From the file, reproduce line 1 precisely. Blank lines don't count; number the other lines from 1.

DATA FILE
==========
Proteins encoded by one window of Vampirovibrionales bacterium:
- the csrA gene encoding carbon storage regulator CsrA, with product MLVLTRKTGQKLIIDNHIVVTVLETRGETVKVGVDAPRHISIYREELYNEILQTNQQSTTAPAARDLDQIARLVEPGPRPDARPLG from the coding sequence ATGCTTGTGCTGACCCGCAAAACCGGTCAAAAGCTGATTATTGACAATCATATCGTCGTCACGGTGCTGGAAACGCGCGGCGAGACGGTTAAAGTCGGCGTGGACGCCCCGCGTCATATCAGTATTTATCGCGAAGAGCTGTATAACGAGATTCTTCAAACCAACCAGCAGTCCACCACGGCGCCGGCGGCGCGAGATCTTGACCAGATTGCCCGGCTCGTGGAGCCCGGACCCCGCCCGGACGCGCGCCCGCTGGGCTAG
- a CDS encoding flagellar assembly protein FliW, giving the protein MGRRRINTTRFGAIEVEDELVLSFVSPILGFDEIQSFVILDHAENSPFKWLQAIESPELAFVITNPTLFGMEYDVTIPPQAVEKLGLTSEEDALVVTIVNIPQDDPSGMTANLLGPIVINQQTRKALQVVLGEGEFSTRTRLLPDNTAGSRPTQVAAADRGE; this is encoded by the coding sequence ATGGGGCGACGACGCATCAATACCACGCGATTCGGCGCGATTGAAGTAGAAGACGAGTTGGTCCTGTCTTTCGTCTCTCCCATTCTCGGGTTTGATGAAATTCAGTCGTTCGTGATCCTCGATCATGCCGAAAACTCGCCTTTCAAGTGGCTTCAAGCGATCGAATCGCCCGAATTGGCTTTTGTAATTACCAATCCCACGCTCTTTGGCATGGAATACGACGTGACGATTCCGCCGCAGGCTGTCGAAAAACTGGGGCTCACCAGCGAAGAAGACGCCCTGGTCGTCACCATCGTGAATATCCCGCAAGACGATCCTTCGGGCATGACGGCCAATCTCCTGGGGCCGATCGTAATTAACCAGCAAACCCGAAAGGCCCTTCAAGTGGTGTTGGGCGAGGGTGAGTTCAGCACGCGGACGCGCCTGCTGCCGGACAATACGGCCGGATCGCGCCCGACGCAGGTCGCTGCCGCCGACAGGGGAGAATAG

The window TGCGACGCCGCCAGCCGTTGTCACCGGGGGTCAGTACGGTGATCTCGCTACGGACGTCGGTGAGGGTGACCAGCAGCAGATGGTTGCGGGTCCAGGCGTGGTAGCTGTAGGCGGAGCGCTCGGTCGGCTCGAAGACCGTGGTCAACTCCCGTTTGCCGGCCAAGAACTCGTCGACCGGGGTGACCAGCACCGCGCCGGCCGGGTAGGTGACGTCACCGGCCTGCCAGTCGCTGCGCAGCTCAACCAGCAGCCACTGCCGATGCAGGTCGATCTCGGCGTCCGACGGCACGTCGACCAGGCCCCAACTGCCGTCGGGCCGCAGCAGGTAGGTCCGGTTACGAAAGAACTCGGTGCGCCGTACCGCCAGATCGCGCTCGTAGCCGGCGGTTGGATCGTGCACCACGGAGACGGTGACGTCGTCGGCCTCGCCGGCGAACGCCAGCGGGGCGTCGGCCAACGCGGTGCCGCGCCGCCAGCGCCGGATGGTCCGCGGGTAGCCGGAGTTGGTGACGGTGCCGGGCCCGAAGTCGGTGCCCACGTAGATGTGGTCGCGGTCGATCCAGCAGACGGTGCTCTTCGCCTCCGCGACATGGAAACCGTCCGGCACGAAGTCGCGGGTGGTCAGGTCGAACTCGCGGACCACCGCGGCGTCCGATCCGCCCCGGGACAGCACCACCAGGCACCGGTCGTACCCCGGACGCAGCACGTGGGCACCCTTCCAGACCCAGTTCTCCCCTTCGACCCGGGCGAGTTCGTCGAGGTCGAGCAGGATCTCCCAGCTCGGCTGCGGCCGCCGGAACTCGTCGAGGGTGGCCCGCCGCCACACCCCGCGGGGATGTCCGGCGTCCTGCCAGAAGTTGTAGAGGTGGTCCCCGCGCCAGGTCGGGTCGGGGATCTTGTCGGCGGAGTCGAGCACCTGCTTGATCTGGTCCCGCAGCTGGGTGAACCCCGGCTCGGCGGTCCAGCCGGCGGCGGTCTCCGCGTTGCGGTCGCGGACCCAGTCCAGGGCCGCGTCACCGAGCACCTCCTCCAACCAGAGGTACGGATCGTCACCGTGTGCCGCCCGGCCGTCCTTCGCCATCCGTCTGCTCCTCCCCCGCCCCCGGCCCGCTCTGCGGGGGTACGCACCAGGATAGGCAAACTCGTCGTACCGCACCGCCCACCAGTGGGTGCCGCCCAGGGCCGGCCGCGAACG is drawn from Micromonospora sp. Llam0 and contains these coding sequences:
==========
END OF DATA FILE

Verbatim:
Proteins encoded by one window of Vampirovibrionales bacterium: